Older patients who have an advanced degree of Hyperthyroidism will experience arrhythmias, or irregular heart rhythms. In some cases, this symptom may lead to heart failure. If left untreated, Hyperthyroidism may progress in severity until it results in what is known as a “thyroid storm”. This condition will manifest itself as a combination of fever, high blood pressure, confusion, delirium, and finally, heart failure.


Hyperthyroidism is caused by many factors. One of the most common is Grave’s disease. This ailment is characterized by excessive activity on the part of the thyroid gland. People suffering from Grave’s disease have thyroid glands that have ceased to respond to their pituitary glands. Grave’s disease is considered a hereditary and autoimmune ailment that afflicts more women than men. Smoking, stress, certain medications, radiation treatment to the neck, and exposure to certain viruses usually trigger it.
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Hyperthyroidism can also be caused by either a functioning adenoma or a toxic multinodular goiter. When a person grows older, many areas of they body, including the thyroid gland, have a tendency to become lumpier. Some thyroid gland lumps may become independent of its origin, and form a nodule. This nodule may start producing thyroid hormones by itself, and when it does, it is called a functioning adenoma. When there is more than one functioning adenoma, toxicity enters into the equation, and these nodules become known as toxic multinodular goiters.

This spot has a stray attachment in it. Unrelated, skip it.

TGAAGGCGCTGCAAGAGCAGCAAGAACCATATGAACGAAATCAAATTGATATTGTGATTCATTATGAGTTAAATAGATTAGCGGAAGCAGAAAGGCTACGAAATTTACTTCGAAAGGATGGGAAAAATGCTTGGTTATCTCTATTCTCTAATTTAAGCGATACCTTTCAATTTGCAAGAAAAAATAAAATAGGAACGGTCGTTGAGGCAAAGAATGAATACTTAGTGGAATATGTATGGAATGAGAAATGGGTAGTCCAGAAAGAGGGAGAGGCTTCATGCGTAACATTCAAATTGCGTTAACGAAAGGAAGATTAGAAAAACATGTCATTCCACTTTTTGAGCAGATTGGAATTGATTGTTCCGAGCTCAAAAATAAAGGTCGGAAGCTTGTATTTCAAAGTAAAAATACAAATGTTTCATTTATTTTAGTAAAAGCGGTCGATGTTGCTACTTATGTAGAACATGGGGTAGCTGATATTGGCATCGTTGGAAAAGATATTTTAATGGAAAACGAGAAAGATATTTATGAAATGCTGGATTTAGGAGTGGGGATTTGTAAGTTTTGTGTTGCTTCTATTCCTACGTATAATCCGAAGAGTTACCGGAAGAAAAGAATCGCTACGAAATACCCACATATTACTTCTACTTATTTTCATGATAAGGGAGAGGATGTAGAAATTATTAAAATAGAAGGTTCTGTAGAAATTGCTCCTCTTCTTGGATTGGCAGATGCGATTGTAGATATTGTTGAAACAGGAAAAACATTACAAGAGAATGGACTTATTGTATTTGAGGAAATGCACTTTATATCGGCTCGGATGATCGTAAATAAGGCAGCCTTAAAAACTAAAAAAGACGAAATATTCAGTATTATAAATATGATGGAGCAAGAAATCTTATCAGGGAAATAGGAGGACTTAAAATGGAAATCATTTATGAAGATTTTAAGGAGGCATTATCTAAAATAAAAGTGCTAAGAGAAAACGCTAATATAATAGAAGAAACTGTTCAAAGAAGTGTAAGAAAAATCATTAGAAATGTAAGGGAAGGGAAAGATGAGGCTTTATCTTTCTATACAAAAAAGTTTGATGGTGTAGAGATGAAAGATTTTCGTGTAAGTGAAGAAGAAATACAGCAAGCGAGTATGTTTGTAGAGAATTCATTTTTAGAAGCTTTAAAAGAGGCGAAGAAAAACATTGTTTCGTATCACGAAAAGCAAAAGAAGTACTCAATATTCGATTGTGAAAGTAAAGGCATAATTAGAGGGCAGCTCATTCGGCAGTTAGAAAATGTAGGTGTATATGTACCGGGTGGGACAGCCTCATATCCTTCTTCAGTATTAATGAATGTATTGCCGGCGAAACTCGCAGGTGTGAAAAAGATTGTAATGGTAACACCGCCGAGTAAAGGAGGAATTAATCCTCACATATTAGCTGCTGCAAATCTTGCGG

When a person takes an excessive amount of thyroid hormone medicine, this can also cause Hyperthyroidism. Some patients are known to abuse their thyroid medication in the hopes of losing weight. One other cause of Hyperthyroidism is when the pituitary glands develop a tumor that secretes high levels of the thyroid-stimulating hormone (TSH). This may signal the thyroid gland to produce massive amounts of thyroid hormones, as well.

When the thyroid becomes inflamed, particularly after a viral illness, a condition known as thyroiditis occurs. Tender to the touch and painful, the thyroid gland starts to “leak” thyroid hormones into the bloodstream. Another cause of Hyperthyroidism is an excess of iodine in the system, especially if this excess occurs in people who already suffer from an underlying thyroid ailment. Iodine can be derived from seafood, as well as the drug amiodarone, which is used for the treatment of certain heart conditions.